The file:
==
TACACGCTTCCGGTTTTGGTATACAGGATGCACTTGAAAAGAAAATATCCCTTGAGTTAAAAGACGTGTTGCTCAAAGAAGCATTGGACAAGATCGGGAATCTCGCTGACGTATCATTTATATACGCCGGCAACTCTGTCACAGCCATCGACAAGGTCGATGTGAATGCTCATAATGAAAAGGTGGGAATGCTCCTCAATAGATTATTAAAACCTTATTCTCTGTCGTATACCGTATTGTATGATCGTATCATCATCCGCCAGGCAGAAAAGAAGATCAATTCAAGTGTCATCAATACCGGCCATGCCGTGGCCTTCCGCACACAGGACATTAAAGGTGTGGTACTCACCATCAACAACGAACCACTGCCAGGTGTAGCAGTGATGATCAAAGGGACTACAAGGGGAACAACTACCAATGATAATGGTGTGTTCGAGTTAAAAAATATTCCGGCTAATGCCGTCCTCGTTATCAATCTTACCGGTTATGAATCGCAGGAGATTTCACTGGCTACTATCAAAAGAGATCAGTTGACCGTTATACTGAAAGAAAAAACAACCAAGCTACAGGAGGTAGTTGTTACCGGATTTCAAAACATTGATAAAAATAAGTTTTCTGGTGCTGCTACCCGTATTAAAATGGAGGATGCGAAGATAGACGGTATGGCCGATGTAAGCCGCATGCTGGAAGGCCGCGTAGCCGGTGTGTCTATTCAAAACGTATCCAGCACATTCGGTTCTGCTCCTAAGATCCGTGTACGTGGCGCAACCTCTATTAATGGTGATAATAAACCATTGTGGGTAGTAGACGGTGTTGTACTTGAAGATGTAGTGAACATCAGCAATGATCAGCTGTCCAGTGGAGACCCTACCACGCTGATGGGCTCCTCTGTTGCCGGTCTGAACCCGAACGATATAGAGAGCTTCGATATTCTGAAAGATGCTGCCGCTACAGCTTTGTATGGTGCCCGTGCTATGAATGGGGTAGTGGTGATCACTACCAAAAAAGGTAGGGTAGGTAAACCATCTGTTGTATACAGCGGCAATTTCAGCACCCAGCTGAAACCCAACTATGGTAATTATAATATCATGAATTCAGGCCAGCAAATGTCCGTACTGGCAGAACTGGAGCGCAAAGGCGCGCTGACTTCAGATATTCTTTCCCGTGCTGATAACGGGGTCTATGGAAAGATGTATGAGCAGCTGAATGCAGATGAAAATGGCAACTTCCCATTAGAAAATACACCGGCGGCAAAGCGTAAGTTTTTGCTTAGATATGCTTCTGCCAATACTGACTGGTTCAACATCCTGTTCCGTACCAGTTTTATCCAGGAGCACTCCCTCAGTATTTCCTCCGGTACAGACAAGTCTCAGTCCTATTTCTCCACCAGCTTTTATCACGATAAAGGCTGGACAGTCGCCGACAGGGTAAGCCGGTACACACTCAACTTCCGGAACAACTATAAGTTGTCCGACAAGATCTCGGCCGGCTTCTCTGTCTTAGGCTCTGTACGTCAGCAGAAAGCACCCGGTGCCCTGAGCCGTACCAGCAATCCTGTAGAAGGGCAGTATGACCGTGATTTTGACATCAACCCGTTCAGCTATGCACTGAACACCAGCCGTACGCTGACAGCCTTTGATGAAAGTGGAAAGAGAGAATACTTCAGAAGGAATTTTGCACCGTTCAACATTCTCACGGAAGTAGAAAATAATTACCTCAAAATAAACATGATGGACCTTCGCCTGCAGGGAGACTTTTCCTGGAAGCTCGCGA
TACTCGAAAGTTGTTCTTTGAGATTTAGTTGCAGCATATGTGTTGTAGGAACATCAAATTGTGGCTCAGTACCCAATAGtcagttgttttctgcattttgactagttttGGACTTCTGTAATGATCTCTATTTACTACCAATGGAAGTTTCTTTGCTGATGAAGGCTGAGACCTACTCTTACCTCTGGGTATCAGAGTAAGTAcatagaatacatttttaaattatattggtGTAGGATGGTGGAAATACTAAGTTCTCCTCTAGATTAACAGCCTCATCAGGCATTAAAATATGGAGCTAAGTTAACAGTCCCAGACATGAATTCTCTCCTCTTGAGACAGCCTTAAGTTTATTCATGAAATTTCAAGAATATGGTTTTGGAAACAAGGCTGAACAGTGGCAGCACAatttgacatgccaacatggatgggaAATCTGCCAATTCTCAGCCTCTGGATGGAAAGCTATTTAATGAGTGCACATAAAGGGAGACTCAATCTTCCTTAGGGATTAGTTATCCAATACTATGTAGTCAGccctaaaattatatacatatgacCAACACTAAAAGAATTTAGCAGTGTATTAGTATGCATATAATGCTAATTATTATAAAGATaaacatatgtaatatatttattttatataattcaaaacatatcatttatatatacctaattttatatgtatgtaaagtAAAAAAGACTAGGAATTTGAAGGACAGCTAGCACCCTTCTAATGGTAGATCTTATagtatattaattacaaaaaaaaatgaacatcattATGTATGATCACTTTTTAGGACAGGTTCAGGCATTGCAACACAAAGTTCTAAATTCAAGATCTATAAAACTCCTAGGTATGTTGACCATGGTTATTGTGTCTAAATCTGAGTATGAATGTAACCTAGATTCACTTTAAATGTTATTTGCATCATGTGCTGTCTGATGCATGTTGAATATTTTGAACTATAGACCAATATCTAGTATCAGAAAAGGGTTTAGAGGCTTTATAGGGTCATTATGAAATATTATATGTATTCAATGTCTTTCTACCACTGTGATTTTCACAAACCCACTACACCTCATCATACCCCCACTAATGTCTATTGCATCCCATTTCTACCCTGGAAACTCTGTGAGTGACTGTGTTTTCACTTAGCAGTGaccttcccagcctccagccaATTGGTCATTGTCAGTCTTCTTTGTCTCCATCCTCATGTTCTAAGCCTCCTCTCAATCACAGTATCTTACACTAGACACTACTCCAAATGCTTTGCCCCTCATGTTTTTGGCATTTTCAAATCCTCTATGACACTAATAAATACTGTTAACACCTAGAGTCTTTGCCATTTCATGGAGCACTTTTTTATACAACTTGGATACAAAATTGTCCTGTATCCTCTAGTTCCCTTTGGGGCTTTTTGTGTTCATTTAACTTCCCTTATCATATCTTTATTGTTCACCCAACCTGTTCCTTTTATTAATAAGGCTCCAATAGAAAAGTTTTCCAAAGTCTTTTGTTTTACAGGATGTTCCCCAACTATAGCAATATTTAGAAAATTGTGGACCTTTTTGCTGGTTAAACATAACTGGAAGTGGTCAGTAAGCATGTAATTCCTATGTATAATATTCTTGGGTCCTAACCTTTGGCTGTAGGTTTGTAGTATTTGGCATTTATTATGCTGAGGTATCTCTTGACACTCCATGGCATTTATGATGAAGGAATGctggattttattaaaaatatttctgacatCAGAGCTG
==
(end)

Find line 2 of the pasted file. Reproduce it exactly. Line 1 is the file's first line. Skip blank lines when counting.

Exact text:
TACTCGAAAGTTGTTCTTTGAGATTTAGTTGCAGCATATGTGTTGTAGGAACATCAAATTGTGGCTCAGTACCCAATAGtcagttgttttctgcattttgactagttttGGACTTCTGTAATGATCTCTATTTACTACCAATGGAAGTTTCTTTGCTGATGAAGGCTGAGACCTACTCTTACCTCTGGGTATCAGAGTAAGTAcatagaatacatttttaaattatattggtGTAGGATGGTGGAAATACTAAGTTCTCCTCTAGATTAACAGCCTCATCAGGCATTAAAATATGGAGCTAAGTTAACAGTCCCAGACATGAATTCTCTCCTCTTGAGACAGCCTTAAGTTTATTCATGAAATTTCAAGAATATGGTTTTGGAAACAAGGCTGAACAGTGGCAGCACAatttgacatgccaacatggatgggaAATCTGCCAATTCTCAGCCTCTGGATGGAAAGCTATTTAATGAGTGCACATAAAGGGAGACTCAATCTTCCTTAGGGATTAGTTATCCAATACTATGTAGTCAGccctaaaattatatacatatgacCAACACTAAAAGAATTTAGCAGTGTATTAGTATGCATATAATGCTAATTATTATAAAGATaaacatatgtaatatatttattttatataattcaaaacatatcatttatatatacctaattttatatgtatgtaaagtAAAAAAGACTAGGAATTTGAAGGACAGCTAGCACCCTTCTAATGGTAGATCTTATagtatattaattacaaaaaaaaatgaacatcattATGTATGATCACTTTTTAGGACAGGTTCAGGCATTGCAACACAAAGTTCTAAATTCAAGATCTATAAAACTCCTAGGTATGTTGACCATGGTTATTGTGTCTAAATCTGAGTATGAATGTAACCTAGATTCACTTTAAATGTTATTTGCATCATGTGCTGTCTGATGCATGTTGAATATTTTGAACTATAGACCAATATCTAGTATCAGAAAAGGGTTTAGAGGCTTTATAGGGTCATTATGAAATATTATATGTATTCAATGTCTTTCTACCACTGTGATTTTCACAAACCCACTACACCTCATCATACCCCCACTAATGTCTATTGCATCCCATTTCTACCCTGGAAACTCTGTGAGTGACTGTGTTTTCACTTAGCAGTGaccttcccagcctccagccaATTGGTCATTGTCAGTCTTCTTTGTCTCCATCCTCATGTTCTAAGCCTCCTCTCAATCACAGTATCTTACACTAGACACTACTCCAAATGCTTTGCCCCTCATGTTTTTGGCATTTTCAAATCCTCTATGACACTAATAAATACTGTTAACACCTAGAGTCTTTGCCATTTCATGGAGCACTTTTTTATACAACTTGGATACAAAATTGTCCTGTATCCTCTAGTTCCCTTTGGGGCTTTTTGTGTTCATTTAACTTCCCTTATCATATCTTTATTGTTCACCCAACCTGTTCCTTTTATTAATAAGGCTCCAATAGAAAAGTTTTCCAAAGTCTTTTGTTTTACAGGATGTTCCCCAACTATAGCAATATTTAGAAAATTGTGGACCTTTTTGCTGGTTAAACATAACTGGAAGTGGTCAGTAAGCATGTAATTCCTATGTATAATATTCTTGGGTCCTAACCTTTGGCTGTAGGTTTGTAGTATTTGGCATTTATTATGCTGAGGTATCTCTTGACACTCCATGGCATTTATGATGAAGGAATGctggattttattaaaaatatttctgacatCAGAGCTG